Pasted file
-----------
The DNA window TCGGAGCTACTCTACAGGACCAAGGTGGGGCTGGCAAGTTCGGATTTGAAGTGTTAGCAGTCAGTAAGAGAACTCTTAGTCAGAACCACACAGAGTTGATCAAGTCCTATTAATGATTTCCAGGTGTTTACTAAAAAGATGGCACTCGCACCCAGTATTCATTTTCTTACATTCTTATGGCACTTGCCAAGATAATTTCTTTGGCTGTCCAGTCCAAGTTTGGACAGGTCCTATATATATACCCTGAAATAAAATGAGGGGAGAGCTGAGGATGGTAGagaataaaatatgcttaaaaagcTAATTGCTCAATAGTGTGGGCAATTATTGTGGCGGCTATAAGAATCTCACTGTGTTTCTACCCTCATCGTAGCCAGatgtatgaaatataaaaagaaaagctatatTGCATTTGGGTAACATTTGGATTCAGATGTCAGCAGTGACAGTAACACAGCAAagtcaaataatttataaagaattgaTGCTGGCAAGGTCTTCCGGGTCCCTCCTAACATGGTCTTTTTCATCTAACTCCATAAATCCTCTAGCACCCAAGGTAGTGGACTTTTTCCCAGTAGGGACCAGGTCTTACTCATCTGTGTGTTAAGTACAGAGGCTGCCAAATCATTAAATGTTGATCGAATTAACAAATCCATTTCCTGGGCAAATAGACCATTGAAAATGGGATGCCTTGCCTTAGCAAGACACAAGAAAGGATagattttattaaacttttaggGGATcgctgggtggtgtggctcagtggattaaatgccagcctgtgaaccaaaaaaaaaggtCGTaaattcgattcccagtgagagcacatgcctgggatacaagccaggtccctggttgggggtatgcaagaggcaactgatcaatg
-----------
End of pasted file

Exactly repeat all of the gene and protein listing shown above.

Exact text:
The DNA window TCGGAGCTACTCTACAGGACCAAGGTGGGGCTGGCAAGTTCGGATTTGAAGTGTTAGCAGTCAGTAAGAGAACTCTTAGTCAGAACCACACAGAGTTGATCAAGTCCTATTAATGATTTCCAGGTGTTTACTAAAAAGATGGCACTCGCACCCAGTATTCATTTTCTTACATTCTTATGGCACTTGCCAAGATAATTTCTTTGGCTGTCCAGTCCAAGTTTGGACAGGTCCTATATATATACCCTGAAATAAAATGAGGGGAGAGCTGAGGATGGTAGagaataaaatatgcttaaaaagcTAATTGCTCAATAGTGTGGGCAATTATTGTGGCGGCTATAAGAATCTCACTGTGTTTCTACCCTCATCGTAGCCAGatgtatgaaatataaaaagaaaagctatatTGCATTTGGGTAACATTTGGATTCAGATGTCAGCAGTGACAGTAACACAGCAAagtcaaataatttataaagaattgaTGCTGGCAAGGTCTTCCGGGTCCCTCCTAACATGGTCTTTTTCATCTAACTCCATAAATCCTCTAGCACCCAAGGTAGTGGACTTTTTCCCAGTAGGGACCAGGTCTTACTCATCTGTGTGTTAAGTACAGAGGCTGCCAAATCATTAAATGTTGATCGAATTAACAAATCCATTTCCTGGGCAAATAGACCATTGAAAATGGGATGCCTTGCCTTAGCAAGACACAAGAAAGGATagattttattaaacttttaggGGATcgctgggtggtgtggctcagtggattaaatgccagcctgtgaaccaaaaaaaaaggtCGTaaattcgattcccagtgagagcacatgcctgggatacaagccaggtccctggttgggggtatgcaagaggcaactgatcaatg